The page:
Emissions of greenhouse gases (GHGs) cause climate change, which negatively impacts humans across the globe. However, it is at the local level that emissions of GHG emissions must be systematically reduced to stabilize and reverse climate change.

Hundreds of cities around the U.S. and globally are developing or considering climate action plans (CAPs), to do their part for aggressively reducing GHG emissions under larger state, regional and national programs. A typical city or regional CAP targets a 40% reduction in GHG emissions by 2030 (“40 by ‘30”), and/or an 80 percent reduction by 2050 (“80 by ‘50”), relative to a 1990 baseline. These are the necessary levels of GHG emission reductions believed by many top climate scientists to stop the planet from warming an additional two degrees Celsius above pre-industrial levels.

Customized Planning: GNA uses established national and international protocols for a wide array of control measures that cities can adopt to achieve these reductions; many focus on transportation-related GHG emissions, which tend to contribute from ⅓ to ½ of total GHG emissions in large urban areas. Examples include:

  • Reduction of local vehicle miles traveled through the use of “mode shifts” that reduce single-occupancy use of personal automobiles, by encouraging and incentivizing carpooling, public transit, walking and biking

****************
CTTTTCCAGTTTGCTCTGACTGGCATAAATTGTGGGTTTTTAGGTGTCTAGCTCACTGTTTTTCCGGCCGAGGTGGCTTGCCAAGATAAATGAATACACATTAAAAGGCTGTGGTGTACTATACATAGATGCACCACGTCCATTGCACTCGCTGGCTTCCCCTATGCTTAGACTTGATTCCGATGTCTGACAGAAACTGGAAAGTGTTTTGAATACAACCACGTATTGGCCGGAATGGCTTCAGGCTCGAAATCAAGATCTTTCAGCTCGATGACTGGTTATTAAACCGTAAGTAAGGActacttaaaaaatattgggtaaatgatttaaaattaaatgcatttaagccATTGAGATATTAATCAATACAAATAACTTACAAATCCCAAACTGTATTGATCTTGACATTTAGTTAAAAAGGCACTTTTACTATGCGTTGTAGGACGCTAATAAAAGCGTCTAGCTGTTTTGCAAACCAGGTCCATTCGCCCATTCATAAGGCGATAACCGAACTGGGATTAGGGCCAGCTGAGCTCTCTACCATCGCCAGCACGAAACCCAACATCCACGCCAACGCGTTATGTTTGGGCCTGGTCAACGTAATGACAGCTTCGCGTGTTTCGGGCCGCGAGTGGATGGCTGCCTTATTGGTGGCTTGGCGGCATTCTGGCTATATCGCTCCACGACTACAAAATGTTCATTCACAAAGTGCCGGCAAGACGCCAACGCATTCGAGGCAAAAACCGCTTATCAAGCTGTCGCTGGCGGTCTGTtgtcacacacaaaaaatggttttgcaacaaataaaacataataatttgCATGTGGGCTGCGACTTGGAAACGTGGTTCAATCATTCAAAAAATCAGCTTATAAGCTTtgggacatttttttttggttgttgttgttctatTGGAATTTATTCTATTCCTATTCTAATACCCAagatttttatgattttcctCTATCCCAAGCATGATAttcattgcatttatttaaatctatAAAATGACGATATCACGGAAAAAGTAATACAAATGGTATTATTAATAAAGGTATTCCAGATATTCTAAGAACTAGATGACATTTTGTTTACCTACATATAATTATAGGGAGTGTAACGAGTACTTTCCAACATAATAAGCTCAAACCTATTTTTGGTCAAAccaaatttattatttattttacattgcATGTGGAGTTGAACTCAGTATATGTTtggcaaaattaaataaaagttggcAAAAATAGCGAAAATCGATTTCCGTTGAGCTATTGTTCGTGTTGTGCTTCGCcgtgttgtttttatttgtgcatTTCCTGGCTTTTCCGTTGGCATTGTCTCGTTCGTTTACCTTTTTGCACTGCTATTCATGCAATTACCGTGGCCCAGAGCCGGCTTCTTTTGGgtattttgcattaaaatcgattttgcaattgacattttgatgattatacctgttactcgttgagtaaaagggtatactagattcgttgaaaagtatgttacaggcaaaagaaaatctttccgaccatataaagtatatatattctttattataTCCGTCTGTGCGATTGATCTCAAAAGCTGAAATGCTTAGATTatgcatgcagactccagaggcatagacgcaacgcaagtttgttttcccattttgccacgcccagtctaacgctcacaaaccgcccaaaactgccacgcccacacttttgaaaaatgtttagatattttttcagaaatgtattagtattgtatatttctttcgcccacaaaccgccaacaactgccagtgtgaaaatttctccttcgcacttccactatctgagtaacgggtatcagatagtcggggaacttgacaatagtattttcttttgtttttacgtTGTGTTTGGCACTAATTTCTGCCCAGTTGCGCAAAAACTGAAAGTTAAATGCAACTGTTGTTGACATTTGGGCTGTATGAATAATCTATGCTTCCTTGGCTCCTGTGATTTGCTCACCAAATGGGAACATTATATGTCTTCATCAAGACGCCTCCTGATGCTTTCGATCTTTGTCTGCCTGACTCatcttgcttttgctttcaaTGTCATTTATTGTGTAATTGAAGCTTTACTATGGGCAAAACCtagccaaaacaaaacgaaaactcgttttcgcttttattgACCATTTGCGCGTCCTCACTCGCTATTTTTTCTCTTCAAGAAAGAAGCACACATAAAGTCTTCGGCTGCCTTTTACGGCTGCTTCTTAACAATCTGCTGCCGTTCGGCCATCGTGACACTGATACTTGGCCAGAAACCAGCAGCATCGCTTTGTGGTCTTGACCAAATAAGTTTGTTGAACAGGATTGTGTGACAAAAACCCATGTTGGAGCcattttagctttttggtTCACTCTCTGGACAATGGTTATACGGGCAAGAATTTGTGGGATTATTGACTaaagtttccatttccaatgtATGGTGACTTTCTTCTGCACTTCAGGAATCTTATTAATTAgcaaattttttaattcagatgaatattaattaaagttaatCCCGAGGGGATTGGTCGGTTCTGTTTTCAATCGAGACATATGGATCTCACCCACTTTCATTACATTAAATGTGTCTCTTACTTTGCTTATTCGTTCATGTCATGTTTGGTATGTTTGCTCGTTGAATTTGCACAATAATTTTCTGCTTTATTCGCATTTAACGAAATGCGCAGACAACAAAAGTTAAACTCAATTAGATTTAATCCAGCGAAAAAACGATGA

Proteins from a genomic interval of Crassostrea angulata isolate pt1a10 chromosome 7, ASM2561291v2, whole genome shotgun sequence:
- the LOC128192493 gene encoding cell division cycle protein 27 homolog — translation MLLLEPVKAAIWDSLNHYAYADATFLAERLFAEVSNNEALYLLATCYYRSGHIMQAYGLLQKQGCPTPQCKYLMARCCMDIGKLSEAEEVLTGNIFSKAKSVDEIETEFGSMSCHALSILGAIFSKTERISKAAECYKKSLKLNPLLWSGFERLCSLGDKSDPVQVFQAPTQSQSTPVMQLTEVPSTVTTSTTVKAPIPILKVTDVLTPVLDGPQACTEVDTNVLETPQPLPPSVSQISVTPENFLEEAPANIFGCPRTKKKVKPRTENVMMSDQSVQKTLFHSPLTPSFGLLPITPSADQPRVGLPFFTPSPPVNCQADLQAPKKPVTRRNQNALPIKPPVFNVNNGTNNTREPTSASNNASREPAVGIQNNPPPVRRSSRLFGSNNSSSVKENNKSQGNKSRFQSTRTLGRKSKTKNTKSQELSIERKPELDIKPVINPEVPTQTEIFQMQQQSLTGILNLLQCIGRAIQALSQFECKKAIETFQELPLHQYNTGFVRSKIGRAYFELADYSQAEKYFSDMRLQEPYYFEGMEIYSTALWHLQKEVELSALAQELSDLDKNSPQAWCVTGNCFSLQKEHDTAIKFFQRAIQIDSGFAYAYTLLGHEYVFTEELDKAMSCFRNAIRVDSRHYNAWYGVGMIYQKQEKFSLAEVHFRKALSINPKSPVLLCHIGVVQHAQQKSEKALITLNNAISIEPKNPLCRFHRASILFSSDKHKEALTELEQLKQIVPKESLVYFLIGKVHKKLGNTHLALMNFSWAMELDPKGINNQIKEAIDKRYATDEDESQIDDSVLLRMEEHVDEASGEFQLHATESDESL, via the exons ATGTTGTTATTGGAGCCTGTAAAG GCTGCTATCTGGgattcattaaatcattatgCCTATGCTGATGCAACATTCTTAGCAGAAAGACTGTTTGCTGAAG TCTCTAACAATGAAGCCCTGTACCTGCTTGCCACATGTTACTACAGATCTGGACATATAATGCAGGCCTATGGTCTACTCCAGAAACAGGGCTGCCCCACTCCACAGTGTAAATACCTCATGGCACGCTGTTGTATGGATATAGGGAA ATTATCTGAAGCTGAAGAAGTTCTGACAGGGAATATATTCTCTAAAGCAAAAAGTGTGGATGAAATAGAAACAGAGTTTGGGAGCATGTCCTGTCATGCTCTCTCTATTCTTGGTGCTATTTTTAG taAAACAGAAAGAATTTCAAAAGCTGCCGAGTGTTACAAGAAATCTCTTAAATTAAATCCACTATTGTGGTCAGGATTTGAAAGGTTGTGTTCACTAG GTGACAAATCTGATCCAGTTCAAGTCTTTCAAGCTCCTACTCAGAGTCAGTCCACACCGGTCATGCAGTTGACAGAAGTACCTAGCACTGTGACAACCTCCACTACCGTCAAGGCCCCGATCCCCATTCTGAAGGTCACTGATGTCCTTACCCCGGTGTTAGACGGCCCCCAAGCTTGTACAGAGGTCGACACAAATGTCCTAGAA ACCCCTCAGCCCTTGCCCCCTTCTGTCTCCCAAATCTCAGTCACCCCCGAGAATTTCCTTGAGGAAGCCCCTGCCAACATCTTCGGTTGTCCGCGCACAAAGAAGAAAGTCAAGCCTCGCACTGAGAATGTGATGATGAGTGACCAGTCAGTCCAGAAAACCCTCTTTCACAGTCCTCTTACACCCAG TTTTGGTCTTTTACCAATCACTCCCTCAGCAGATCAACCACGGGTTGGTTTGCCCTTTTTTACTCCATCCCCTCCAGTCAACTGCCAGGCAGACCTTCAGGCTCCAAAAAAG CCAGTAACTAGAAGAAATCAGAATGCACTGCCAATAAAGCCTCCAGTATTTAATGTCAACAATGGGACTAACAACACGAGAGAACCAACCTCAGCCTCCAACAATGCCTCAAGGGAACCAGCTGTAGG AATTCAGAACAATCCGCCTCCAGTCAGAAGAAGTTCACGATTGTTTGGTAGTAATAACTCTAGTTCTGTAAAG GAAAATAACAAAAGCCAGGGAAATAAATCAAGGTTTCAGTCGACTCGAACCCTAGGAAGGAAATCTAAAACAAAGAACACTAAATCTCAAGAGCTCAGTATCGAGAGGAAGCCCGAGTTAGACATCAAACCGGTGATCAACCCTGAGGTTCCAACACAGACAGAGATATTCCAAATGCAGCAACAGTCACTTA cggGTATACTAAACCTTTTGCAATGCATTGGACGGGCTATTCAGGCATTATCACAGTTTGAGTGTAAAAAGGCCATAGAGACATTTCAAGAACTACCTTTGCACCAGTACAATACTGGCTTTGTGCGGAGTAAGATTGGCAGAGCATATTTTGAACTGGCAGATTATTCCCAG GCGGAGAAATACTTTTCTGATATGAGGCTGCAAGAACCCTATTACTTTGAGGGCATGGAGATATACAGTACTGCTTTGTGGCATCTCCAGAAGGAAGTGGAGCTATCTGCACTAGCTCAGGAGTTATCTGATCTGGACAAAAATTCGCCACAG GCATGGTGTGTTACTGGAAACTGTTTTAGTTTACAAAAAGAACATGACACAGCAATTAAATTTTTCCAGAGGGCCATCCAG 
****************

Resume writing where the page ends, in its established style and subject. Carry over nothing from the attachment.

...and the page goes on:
• Use of extremely low emitting vehicles powered by electricity, hydrogen, or renewable natural gas
  • “Zero waste” programs to reduce the tonnage of waste that is sent to landfills; this can greatly reduce formation of methane, a powerful GHG
  • Programs to capture landfill gas (mostly methane), and clean it up into renewable natural gas for use as an extremely low carbon intensity transportation fuel

Relevant Work: GNA is working at the forefront of these techniques, technologies and processes that are focused on reducing GHG emissions. In the specific area of working on local CAPs and other efforts to reduce GHG emissions, current examples include:

  • Assistance with development and quantification of control measures under New York City’s “80 X ‘50” CAP, which seeks to reduce 43 million metric tons of GHG emissions by 2050
  • Review and assessment of the methodology and GHG-reduction targets established under the City of San Diego CAP
  • Support of the natural gas industry to review, asses and participate in California’s Low Carbon Fuel Standard program